Nobody asked, but I’ve become a speech writer:

Thank you, thank you. I accept the nomination as your presidential candidate.

Traumatic times are transformative times. The pandemic and protests have changed us, now and forever.

These crises have exposed deep, systemic inequities within our economy, healthcare, education, criminal justice and race relations that will take decades, not years, to fix.

But our tradition of electing a new president every four years doesn’t lend itself to long-range institutional change. It lends itself to changing presidents, not systems.

A different kind of country requires a different kind of presidency.

Lincoln had his Team of Rivals. Our new cabinet would be a Team of Equals working together instead of competing against each other.

We need a presidency that uses the cabinet as on-the-job training for future presidents. Under this kind of presidency, cabinet members would change positions, gaining experience that would prepare them to carry on the transformation this nation needs.

Many corporations train future executives by moving them around so they can experience the different aspects of the organization. They groom leaders from within. The same should apply to our presidency.

Changing cabinet positions is nothing new.  But what we need is a rotating cabinet, not a revolving-door cabinet.

Lincoln had his Team of Rivals. Our new cabinet would be a Team of Equals working together instead of competing against each other. During each job swap, cabinet members would work in tandem, advising and mentoring each other in their new positions.

The Secretary of Health and Human Services, charged with overseeing a system of healthcare for all, would job-swap with the Secretary of Veterans Affairs, whose mission will be reforming our shameful health care of veterans.

The secretaries of Health, Veterans Affairs, and Housing and Urban Development would also switch positions to address the mental health and affordable-housing crises that plague this nation with homelessness.

The secretaries of Commerce and Labor would change positions to create an economy that addresses income inequality with livable wages and job growth for all Americans.

The Secretary of the Interior would become the Secretary of Energy to focus on renewable energy and climate change.

The Secretary of Education would revive our public education system and address the burden of college tuition before changing places with the Secretary of Commerce. We can’t preach that education is the pathway to success if we don’t create job opportunities for high school and college graduates.

Defense and Homeland Security secretaries would switch jobs to fortify our nation against terrorism. Defense would focus of foreign threats, while Homeland Security protects us from the domestic terrorism of mass shootings. Both will work to eliminate the cyberattacks and misinformation that undermine our democracy.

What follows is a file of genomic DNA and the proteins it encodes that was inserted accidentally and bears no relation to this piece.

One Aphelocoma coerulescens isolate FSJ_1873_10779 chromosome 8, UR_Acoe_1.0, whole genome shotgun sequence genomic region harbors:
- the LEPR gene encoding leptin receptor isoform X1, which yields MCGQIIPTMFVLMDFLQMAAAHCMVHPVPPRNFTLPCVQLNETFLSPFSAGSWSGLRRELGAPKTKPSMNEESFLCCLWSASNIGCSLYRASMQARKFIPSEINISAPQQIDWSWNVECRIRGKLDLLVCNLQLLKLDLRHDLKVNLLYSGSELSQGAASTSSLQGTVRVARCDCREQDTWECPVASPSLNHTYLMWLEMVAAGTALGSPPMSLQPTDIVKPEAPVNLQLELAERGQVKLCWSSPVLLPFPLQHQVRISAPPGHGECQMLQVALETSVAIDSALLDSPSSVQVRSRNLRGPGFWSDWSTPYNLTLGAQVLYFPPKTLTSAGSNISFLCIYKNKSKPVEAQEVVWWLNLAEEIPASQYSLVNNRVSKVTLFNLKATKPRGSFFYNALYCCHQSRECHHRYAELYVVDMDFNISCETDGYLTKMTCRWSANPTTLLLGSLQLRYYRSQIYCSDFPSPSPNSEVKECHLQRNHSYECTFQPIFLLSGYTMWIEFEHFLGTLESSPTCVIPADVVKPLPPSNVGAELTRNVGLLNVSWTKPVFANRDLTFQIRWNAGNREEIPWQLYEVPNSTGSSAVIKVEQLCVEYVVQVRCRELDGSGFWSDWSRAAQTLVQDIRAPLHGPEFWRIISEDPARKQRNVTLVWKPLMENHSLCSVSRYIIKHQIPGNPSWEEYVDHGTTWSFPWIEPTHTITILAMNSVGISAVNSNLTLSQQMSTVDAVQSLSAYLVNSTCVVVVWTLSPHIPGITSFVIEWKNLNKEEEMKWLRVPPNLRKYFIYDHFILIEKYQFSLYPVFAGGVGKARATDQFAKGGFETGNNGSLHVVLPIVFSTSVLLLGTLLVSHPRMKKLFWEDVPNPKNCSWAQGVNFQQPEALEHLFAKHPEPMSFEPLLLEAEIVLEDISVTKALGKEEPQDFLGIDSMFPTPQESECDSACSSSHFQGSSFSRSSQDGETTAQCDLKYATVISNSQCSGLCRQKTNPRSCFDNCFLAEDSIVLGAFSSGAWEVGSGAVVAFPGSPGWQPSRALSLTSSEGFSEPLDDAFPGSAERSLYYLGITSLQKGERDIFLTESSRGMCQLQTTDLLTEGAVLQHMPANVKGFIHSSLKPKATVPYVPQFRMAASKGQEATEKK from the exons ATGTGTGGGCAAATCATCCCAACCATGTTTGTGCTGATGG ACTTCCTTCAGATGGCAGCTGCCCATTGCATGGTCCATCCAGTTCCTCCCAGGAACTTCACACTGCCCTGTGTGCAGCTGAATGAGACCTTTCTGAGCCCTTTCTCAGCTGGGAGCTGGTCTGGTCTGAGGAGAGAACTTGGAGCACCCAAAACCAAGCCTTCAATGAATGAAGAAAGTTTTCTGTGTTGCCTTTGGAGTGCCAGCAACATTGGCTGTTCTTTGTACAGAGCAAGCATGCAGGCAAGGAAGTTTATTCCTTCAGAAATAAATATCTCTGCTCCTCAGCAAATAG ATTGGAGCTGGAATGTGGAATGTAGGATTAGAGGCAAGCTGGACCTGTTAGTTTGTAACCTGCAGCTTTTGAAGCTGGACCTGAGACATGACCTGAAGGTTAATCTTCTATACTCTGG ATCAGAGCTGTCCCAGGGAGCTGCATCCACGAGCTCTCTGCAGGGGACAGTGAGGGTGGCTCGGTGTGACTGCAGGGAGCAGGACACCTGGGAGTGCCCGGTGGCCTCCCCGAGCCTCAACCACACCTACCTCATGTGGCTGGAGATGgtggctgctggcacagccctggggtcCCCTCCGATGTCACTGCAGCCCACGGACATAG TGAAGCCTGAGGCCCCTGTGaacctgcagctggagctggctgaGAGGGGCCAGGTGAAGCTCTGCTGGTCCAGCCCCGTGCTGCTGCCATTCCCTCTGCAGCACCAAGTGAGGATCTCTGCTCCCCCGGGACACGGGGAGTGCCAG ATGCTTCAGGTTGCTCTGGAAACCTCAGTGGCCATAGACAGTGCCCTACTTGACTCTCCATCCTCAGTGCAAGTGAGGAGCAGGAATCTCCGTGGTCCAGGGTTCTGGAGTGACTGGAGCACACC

The Attorney General would lead a Justice Department that reforms the criminal justice system while enforcing laws against discrimination based on age, race, gender and sexual orientation. The Attorney General would change places with the Secretary of State, who will export our renewed commitment to democracy to a world suffering under  authoritarian oppression.

Those who distinguish themselves in these different cabinet positions would switch places with the vice president. No presidential job training would be complete without an internship as vice president.

This too is not unprecedented. We’ve changed vice presidents before, but not in a systematic way of training future presidents.

By the end of the end of the president’s administration, there will always be a stable of experienced, knowledgeable presidents-in-waiting capable of completing the nation’s transition from trauma to transformation.

This new kind of presidency would require a new kind of president: Someone focused on a future beyond the next election. It must be someone with the confidence and self-assurance not to be threatened by the intelligence, ideas and ideologies of other men and women.

But it also requires a different criteria for cabinet members: smart but flexible, ambitious but not egotistical, dedicated but not dogmatic, leaders but also teammates. If there are members of the opposition party who fit that description, they should have a place in the administration.

This new form of presidency could create the national consensus that brings us together instead of partisan politics pulling us apart.

Every four years, we decide on the direction we want the nation to take. But these traumatic times require transformation that doesn’t come in four-year increments. It takes decades.

What we need is a form of presidency that cultivates leadership beyond the four-year terms of individual presidents.

A more just and equitable America requires change that lasts generations.

I am honored to be your candidate for president. Follow me into the future.

Thank you all and God bless America.